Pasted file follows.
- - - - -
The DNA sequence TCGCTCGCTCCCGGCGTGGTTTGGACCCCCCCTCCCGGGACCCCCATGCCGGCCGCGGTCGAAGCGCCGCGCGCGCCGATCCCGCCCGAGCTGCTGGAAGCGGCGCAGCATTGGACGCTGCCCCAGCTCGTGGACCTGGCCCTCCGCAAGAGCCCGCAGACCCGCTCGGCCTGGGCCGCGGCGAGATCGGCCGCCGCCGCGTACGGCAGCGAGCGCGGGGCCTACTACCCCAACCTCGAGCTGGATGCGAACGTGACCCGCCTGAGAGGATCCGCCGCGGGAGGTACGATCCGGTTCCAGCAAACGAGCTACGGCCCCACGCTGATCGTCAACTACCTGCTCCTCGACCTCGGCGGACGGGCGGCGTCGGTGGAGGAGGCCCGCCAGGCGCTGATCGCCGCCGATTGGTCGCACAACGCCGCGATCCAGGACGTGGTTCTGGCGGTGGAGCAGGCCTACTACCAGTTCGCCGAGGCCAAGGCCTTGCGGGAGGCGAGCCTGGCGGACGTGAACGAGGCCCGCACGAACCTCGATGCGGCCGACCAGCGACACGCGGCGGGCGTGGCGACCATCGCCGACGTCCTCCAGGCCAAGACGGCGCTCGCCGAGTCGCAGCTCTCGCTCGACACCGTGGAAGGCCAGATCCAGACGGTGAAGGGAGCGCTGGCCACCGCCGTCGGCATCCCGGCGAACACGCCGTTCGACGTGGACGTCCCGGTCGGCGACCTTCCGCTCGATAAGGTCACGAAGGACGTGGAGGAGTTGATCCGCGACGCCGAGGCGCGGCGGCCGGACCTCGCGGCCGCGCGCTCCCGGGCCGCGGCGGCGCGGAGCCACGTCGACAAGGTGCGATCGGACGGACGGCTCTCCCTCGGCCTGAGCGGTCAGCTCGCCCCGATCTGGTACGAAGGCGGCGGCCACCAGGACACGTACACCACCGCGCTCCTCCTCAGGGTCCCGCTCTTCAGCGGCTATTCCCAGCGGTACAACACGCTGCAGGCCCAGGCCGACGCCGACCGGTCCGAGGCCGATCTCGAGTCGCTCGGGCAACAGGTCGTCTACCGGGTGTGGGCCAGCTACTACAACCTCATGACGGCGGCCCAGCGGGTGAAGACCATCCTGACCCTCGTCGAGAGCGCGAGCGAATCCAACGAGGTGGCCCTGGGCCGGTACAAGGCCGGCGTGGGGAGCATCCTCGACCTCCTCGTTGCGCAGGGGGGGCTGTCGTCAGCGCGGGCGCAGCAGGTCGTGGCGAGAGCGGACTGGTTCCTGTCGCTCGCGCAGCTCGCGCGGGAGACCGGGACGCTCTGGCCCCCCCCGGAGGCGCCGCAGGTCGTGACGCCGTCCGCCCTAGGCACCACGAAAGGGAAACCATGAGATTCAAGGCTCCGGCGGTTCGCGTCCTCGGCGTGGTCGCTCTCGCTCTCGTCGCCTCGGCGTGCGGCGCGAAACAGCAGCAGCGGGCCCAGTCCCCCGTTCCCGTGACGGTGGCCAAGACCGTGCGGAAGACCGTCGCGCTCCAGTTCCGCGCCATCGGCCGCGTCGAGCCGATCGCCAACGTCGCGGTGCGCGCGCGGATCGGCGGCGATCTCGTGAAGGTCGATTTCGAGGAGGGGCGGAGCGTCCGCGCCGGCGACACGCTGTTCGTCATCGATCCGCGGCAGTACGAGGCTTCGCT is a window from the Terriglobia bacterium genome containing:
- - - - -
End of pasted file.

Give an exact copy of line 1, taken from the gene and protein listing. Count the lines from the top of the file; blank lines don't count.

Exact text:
The DNA sequence TCGCTCGCTCCCGGCGTGGTTTGGACCCCCCCTCCCGGGACCCCCATGCCGGCCGCGGTCGAAGCGCCGCGCGCGCCGATCCCGCCCGAGCTGCTGGAAGCGGCGCAGCATTGGACGCTGCCCCAGCTCGTGGACCTGGCCCTCCGCAAGAGCCCGCAGACCCGCTCGGCCTGGGCCGCGGCGAGATCGGCCGCCGCCGCGTACGGCAGCGAGCGCGGGGCCTACTACCCCAACCTCGAGCTGGATGCGAACGTGACCCGCCTGAGAGGATCCGCCGCGGGAGGTACGATCCGGTTCCAGCAAACGAGCTACGGCCCCACGCTGATCGTCAACTACCTGCTCCTCGACCTCGGCGGACGGGCGGCGTCGGTGGAGGAGGCCCGCCAGGCGCTGATCGCCGCCGATTGGTCGCACAACGCCGCGATCCAGGACGTGGTTCTGGCGGTGGAGCAGGCCTACTACCAGTTCGCCGAGGCCAAGGCCTTGCGGGAGGCGAGCCTGGCGGACGTGAACGAGGCCCGCACGAACCTCGATGCGGCCGACCAGCGACACGCGGCGGGCGTGGCGACCATCGCCGACGTCCTCCAGGCCAAGACGGCGCTCGCCGAGTCGCAGCTCTCGCTCGACACCGTGGAAGGCCAGATCCAGACGGTGAAGGGAGCGCTGGCCACCGCCGTCGGCATCCCGGCGAACACGCCGTTCGACGTGGACGTCCCGGTCGGCGACCTTCCGCTCGATAAGGTCACGAAGGACGTGGAGGAGTTGATCCGCGACGCCGAGGCGCGGCGGCCGGACCTCGCGGCCGCGCGCTCCCGGGCCGCGGCGGCGCGGAGCCACGTCGACAAGGTGCGATCGGACGGACGGCTCTCCCTCGGCCTGAGCGGTCAGCTCGCCCCGATCTGGTACGAAGGCGGCGGCCACCAGGACACGTACACCACCGCGCTCCTCCTCAGGGTCCCGCTCTTCAGCGGCTATTCCCAGCGGTACAACACGCTGCAGGCCCAGGCCGACGCCGACCGGTCCGAGGCCGATCTCGAGTCGCTCGGGCAACAGGTCGTCTACCGGGTGTGGGCCAGCTACTACAACCTCATGACGGCGGCCCAGCGGGTGAAGACCATCCTGACCCTCGTCGAGAGCGCGAGCGAATCCAACGAGGTGGCCCTGGGCCGGTACAAGGCCGGCGTGGGGAGCATCCTCGACCTCCTCGTTGCGCAGGGGGGGCTGTCGTCAGCGCGGGCGCAGCAGGTCGTGGCGAGAGCGGACTGGTTCCTGTCGCTCGCGCAGCTCGCGCGGGAGACCGGGACGCTCTGGCCCCCCCCGGAGGCGCCGCAGGTCGTGACGCCGTCCGCCCTAGGCACCACGAAAGGGAAACCATGAGATTCAAGGCTCCGGCGGTTCGCGTCCTCGGCGTGGTCGCTCTCGCTCTCGTCGCCTCGGCGTGCGGCGCGAAACAGCAGCAGCGGGCCCAGTCCCCCGTTCCCGTGACGGTGGCCAAGACCGTGCGGAAGACCGTCGCGCTCCAGTTCCGCGCCATCGGCCGCGTCGAGCCGATCGCCAACGTCGCGGTGCGCGCGCGGATCGGCGGCGATCTCGTGAAGGTCGATTTCGAGGAGGGGCGGAGCGTCCGCGCCGGCGACACGCTGTTCGTCATCGATCCGCGGCAGTACGAGGCTTCGCT is a window from the Terriglobia bacterium genome containing: